Morphology and function of the lumbar spine of the Kebara 2 Neandertal
Article first published online: 20 JAN 2010
Copyright © 2010 Wiley-Liss, Inc.
American Journal of Physical Anthropology
Volume 142, Issue 4, pages 549–557, August 2010
How to Cite
Been, E., Peleg, S., Marom, A. and Barash, A. (2010), Morphology and function of the lumbar spine of the Kebara 2 Neandertal. Am. J. Phys. Anthropol., 142: 549–557. doi: 10.1002/ajpa.21256
- Issue published online: 6 JUL 2010
- Article first published online: 20 JAN 2010
- Manuscript Accepted: 25 NOV 2009
- Manuscript Received: 30 AUG 2009
- Dan David scholarship
- Igor Orenstein Chair for the Study of Geriatrics
- Tel Aviv University
- vertebral spine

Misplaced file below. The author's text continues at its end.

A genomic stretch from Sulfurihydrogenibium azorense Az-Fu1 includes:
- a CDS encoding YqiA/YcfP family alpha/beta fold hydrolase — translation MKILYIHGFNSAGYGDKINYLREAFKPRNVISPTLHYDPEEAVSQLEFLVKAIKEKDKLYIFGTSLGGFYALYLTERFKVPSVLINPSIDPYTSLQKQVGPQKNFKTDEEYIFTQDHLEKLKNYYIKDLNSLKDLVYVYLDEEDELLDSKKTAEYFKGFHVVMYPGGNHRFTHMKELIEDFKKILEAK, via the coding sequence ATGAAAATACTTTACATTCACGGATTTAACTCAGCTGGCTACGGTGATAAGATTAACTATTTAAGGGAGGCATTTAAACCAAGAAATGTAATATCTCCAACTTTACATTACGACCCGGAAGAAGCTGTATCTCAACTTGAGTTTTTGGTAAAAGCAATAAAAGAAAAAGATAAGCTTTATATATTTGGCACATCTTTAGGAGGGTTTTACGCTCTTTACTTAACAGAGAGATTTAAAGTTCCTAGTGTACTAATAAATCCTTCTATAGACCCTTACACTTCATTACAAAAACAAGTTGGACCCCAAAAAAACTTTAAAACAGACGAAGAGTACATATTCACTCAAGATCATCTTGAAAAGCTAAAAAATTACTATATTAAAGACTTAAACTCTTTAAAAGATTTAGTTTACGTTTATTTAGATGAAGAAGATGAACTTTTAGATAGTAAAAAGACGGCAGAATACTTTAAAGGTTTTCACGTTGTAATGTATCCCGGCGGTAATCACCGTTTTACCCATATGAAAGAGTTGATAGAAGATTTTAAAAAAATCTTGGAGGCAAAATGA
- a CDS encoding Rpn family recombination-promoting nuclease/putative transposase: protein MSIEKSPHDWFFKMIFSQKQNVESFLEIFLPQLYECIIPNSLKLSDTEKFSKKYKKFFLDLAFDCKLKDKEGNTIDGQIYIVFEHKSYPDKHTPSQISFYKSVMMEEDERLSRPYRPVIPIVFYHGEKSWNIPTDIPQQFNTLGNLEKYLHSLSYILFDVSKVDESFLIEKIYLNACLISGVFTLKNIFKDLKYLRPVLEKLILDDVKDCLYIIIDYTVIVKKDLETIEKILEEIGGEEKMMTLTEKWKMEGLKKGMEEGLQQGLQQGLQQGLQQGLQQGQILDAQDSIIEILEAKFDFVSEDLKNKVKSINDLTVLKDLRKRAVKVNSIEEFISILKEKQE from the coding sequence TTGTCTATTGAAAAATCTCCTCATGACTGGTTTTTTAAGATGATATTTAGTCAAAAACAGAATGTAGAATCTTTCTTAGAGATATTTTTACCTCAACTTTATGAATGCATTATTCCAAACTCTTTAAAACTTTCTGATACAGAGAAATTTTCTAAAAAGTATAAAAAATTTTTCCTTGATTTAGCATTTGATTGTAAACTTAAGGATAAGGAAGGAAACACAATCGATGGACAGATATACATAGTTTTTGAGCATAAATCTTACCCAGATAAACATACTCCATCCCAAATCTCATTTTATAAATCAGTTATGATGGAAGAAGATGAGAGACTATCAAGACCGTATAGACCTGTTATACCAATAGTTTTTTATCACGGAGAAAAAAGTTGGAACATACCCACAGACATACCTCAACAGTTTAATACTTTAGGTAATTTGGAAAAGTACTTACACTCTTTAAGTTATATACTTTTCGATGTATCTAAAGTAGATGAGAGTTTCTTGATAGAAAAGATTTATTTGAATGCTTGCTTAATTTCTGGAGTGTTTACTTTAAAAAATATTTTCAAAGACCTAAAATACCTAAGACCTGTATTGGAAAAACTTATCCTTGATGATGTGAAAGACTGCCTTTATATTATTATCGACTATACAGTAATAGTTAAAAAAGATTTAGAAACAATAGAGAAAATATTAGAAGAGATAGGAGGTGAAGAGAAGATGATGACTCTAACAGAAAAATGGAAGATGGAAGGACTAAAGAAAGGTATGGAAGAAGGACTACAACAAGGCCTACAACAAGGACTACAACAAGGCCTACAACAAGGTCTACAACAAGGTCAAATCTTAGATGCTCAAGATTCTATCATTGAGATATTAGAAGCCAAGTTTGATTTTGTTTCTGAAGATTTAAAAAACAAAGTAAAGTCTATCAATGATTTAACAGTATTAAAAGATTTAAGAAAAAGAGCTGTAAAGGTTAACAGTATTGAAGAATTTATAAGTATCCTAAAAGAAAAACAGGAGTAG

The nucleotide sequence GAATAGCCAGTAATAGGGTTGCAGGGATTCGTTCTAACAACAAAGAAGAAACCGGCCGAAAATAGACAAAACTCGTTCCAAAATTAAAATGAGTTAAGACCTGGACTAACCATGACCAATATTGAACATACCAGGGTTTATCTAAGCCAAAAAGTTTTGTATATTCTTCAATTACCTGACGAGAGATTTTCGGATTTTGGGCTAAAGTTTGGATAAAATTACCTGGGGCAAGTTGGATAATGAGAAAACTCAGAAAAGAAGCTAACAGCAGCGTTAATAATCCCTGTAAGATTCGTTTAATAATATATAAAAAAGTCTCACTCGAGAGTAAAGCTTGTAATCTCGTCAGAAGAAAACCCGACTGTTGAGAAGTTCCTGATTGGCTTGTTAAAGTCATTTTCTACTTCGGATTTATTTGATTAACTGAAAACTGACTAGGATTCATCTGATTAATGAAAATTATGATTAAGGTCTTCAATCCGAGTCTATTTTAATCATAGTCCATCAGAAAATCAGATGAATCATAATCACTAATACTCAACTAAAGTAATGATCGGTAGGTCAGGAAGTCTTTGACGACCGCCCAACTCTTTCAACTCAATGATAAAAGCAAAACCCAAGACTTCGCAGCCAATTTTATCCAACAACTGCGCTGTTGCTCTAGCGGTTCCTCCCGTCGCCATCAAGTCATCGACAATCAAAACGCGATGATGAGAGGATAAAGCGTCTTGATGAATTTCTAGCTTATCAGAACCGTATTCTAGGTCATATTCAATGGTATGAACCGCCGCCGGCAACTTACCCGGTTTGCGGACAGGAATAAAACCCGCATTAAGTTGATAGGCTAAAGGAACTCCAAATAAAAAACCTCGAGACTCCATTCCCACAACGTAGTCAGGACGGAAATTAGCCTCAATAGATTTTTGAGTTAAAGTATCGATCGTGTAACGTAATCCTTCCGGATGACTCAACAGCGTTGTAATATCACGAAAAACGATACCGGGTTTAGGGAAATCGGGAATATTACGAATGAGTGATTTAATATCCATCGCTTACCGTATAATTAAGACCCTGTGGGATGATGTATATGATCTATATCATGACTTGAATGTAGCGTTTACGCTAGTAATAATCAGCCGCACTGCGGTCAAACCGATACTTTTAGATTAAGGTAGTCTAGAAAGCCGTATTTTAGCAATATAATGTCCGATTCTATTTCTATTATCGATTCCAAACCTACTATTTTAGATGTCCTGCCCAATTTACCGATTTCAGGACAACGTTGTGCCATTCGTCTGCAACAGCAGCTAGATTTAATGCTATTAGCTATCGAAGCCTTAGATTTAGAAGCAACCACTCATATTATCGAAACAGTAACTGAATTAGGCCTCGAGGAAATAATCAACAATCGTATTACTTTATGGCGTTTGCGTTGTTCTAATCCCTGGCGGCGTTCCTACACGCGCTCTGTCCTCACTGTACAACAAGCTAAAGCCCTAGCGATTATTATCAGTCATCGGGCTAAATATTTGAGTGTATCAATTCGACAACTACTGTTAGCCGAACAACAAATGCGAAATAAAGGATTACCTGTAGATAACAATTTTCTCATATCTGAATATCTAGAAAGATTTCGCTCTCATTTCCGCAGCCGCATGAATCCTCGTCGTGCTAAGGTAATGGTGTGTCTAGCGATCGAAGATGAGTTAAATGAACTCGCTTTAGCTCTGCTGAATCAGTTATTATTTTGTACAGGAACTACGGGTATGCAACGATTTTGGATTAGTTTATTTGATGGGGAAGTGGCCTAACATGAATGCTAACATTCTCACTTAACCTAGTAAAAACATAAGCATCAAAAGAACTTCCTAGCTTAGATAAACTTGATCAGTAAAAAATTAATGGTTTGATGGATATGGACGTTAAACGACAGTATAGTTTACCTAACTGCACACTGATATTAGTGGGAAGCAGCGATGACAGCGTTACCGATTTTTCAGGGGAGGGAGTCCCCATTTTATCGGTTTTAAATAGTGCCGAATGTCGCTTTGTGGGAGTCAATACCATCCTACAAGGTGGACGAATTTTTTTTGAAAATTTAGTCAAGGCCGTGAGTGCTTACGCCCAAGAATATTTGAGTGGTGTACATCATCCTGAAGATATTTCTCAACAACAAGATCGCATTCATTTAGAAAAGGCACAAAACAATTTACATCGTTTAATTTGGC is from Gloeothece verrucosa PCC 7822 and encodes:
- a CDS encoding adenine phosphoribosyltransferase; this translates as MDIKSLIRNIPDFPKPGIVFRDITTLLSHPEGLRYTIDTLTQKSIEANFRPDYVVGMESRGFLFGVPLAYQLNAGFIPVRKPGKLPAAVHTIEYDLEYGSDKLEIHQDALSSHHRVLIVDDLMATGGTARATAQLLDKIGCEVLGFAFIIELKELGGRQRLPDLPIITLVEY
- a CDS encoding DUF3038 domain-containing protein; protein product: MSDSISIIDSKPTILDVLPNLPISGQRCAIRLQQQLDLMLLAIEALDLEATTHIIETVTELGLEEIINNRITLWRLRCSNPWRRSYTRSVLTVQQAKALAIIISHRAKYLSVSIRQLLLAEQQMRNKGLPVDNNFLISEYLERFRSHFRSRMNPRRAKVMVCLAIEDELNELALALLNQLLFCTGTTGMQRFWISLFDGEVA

The morphology of the lumbar spine is crucial for upright posture and bipedal walking in hominids. The excellent preservation of the lumbar spine of Kebara 2 provides us a rare opportunity to observe a complete spine and explore its functionally relevant morphology. The lumbar spine of Kebara 2 is analyzed and compared with the lumbar spines of modern humans and late Pleistocene hominids. Although no size differences between the vertebral bodies and pedicles of Kebara 2 and modern humans are found, significant differences in the size and orientation of the transverse processes (L1-L4), and the laminae (L5, S1) are demonstrated. The similarity in the size of the vertebral bodies and pedicles of Kebara 2 and modern humans suggests similarity in axial load transmission along the lumbar spine. The laterally projected (L2-L4) and the cranially oriented (L1, L3) transverse processes of Kebara 2 show an advantage for lateral flexion of the lumbar spine compared with modern humans. The characteristic morphology of the lumbar spine of Kebara 2 might be related to the wide span of its pelvic bones. Am J Phys Anthropol 142:549–557, 2010. © 2010 Wiley-Liss, Inc.